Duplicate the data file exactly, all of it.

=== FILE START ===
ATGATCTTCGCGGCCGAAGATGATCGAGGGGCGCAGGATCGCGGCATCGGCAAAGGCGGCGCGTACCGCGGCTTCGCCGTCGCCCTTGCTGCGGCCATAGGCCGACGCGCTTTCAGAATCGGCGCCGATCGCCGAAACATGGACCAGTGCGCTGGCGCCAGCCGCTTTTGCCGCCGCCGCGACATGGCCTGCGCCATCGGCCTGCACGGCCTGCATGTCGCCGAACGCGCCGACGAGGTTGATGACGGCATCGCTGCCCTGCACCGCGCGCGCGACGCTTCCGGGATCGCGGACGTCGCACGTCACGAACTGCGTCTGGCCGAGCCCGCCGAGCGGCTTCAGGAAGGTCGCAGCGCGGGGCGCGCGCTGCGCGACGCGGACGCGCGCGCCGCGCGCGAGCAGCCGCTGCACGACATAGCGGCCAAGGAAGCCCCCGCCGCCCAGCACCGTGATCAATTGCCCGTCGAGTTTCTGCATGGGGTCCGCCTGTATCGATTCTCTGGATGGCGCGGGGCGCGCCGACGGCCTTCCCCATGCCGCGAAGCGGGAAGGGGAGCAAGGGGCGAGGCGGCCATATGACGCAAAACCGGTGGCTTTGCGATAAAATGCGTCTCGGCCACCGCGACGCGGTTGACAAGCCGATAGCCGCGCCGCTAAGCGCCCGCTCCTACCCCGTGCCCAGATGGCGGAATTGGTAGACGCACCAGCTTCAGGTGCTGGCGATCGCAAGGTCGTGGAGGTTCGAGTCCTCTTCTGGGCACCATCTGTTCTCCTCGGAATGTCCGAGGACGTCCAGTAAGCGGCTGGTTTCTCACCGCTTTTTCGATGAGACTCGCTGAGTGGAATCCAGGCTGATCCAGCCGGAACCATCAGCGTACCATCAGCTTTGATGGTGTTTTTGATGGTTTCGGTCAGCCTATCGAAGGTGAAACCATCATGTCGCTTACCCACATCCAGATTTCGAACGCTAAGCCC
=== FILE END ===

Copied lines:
ATGATCTTCGCGGCCGAAGATGATCGAGGGGCGCAGGATCGCGGCATCGGCAAAGGCGGCGCGTACCGCGGCTTCGCCGTCGCCCTTGCTGCGGCCATAGGCCGACGCGCTTTCAGAATCGGCGCCGATCGCCGAAACATGGACCAGTGCGCTGGCGCCAGCCGCTTTTGCCGCCGCCGCGACATGGCCTGCGCCATCGGCCTGCACGGCCTGCATGTCGCCGAACGCGCCGACGAGGTTGATGACGGCATCGCTGCCCTGCACCGCGCGCGCGACGCTTCCGGGATCGCGGACGTCGCACGTCACGAACTGCGTCTGGCCGAGCCCGCCGAGCGGCTTCAGGAAGGTCGCAGCGCGGGGCGCGCGCTGCGCGACGCGGACGCGCGCGCCGCGCGCGAGCAGCCGCTGCACGACATAGCGGCCAAGGAAGCCCCCGCCGCCCAGCACCGTGATCAATTGCCCGTCGAGTTTCTGCATGGGGTCCGCCTGTATCGATTCTCTGGATGGCGCGGGGCGCGCCGACGGCCTTCCCCATGCCGCGAAGCGGGAAGGGGAGCAAGGGGCGAGGCGGCCATATGACGCAAAACCGGTGGCTTTGCGATAAAATGCGTCTCGGCCACCGCGACGCGGTTGACAAGCCGATAGCCGCGCCGCTAAGCGCCCGCTCCTACCCCGTGCCCAGATGGCGGAATTGGTAGACGCACCAGCTTCAGGTGCTGGCGATCGCAAGGTCGTGGAGGTTCGAGTCCTCTTCTGGGCACCATCTGTTCTCCTCGGAATGTCCGAGGACGTCCAGTAAGCGGCTGGTTTCTCACCGCTTTTTCGATGAGACTCGCTGAGTGGAATCCAGGCTGATCCAGCCGGAACCATCAGCGTACCATCAGCTTTGATGGTGTTTTTGATGGTTTCGGTCAGCCTATCGAAGGTGAAACCATCATGTCGCTTACCCACATCCAGATTTCGAACGCTAAGCCC